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Byron Shire
June 14, 2021

Splendour festival-site plan ‘a major intensification’

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Tweed Shire Council has raised concerns to the state government over noise issues and the hike in patron numbers under a $46 million plan for the permanent use of the North Byron Parklands cultural-events site at Yelgun for events catering up to 50,000 people.

Councillors last night endorsed council staff’s submission to the state planning department, as the development application (DA) for the Splendour in the Grass and other festivals site involves use of Tweed roads surrounding it.

Byron Shire Council has already invited NSW Department of Planning and Environment staff to brief staff and councillors about the DA, classed as a State Significant Development by the government, and which is currently on exhibition for public comment. (See our previous story at https://www.echo.net.au/2018/01/byron-shire-wants-briefing-46m-splendour-plan/)

In Tweed’ submission, council chief planner Vince Connell says the total number of people attending the events is a ‘concern in terms of overall management of the various events and considerations for emergency evacuation etc.’

Mr Connell said the trial events were limited to 35,000 patrons per day for large events but questioned the definition of ‘patron which could mean ‘anyone who holds a ticket to attend an outdoor event’ and as such patron numbers at proposed events will not include other people on site such as performers, volunteers and workers’.

‘Although the SSD [state significant development] does acknowledge additional people for events (i.e. maximum 57,850 people on site for a 50,000 patron event), it is unclear as to whether the assessment and associated management plans/reports have taken into consideration that additional people will be on site and factored these increased figures traffic assessments or flooding/evacuation planning.

‘In addition, it is unclear as to whether free ticket holders have been included into any assessment, given they are technically not purchasing a ticket and therefore not considered as a “patron”, nor are they identified in the SSD as potential “other people” on site for events.’

Noise impacts

On the issue of noise, Mr Connell said the proposed use ‘is a significant intensification when compared to the trial period’, which was ‘complicated by non-compliances, community concerns and ongoing mitigation after monitoring events undertaken during the trial’.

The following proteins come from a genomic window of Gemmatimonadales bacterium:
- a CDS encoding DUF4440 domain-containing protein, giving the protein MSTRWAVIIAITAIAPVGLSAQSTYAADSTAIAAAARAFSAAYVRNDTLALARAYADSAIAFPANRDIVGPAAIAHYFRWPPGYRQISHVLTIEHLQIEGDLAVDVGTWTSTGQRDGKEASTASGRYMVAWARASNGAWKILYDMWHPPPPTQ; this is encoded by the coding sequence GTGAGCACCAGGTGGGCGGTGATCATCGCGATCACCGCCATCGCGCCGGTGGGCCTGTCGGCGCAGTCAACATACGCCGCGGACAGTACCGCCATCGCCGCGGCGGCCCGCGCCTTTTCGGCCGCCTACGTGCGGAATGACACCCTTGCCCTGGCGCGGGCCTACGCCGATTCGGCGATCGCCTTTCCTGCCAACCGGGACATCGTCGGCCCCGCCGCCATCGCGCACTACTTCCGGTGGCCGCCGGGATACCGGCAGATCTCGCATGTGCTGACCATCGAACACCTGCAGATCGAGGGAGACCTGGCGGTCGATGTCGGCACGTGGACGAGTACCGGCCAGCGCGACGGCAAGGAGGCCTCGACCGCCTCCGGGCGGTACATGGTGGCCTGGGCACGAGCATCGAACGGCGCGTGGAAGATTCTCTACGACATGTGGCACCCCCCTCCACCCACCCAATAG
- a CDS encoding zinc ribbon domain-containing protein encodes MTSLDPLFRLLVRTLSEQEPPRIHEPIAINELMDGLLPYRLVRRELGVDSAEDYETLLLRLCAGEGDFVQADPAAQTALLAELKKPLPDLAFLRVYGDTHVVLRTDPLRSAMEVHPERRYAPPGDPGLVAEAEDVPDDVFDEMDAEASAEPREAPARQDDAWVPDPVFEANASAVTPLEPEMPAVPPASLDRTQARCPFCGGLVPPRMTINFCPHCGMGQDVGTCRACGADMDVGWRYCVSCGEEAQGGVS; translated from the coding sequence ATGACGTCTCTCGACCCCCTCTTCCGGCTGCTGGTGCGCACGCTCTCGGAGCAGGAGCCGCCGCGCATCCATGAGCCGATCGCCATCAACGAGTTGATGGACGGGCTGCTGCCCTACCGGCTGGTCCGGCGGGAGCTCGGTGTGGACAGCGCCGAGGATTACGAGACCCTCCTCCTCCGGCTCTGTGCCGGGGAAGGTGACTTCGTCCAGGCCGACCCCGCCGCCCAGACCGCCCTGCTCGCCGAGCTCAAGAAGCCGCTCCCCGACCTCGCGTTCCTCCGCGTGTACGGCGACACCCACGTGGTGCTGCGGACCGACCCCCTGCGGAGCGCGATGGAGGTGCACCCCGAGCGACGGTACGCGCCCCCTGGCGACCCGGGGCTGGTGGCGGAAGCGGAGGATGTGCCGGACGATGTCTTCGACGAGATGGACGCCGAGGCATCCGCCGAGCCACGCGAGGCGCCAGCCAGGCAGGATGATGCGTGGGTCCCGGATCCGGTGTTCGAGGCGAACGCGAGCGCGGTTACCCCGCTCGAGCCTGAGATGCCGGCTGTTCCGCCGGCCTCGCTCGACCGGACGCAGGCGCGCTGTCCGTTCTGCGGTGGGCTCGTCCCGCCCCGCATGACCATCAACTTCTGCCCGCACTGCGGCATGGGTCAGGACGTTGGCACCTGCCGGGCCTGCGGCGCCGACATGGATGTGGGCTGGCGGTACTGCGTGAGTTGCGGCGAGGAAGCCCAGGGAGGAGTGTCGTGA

He said event noise monitoring was undertaken during the trial on only three events.

‘Maximum patronage during the trial period was only 32,500. The proposed maximum patronage is 35,000 with future expansion to 42,500 and 50,000 subject to meeting KPIs [key performance indicators].

‘This represents a significant intensification.

‘The noise modelling predicts exceedances at the two closest dwellings.

‘Local agreements between the operators and the land owners may be become an issue if ownership changes’.

Mr Connell said that further mitigation measures have been proposed ‘up and above what was required for the trial period’.

He concluded that ‘approval of the facility will require strict conditioning to ensure the mitigation measures are implemented and ongoing operational monitoring to demonstrate that the proponent achieves the noise criteria’.

‘This will place a significant regulatory burden in the future as the event intensifies.

‘This is demonstrated through the continual community attention the operation has been subject to during the trial period.

‘Based on the level of community concern, noise levels predicted when compared to the adopted noise criteria it is recommended that the department engage a suitably qualified and experienced acoustic consultant to undertake an independent peer review’.

The submission also raised issues over evacuation planning during floods or bushfires, traffic access/congestion and waste management.

For more information go to http://www.planning.nsw.gov.au/News/2017/Have-your-say-on-plans-for-North-Byron-Parklands

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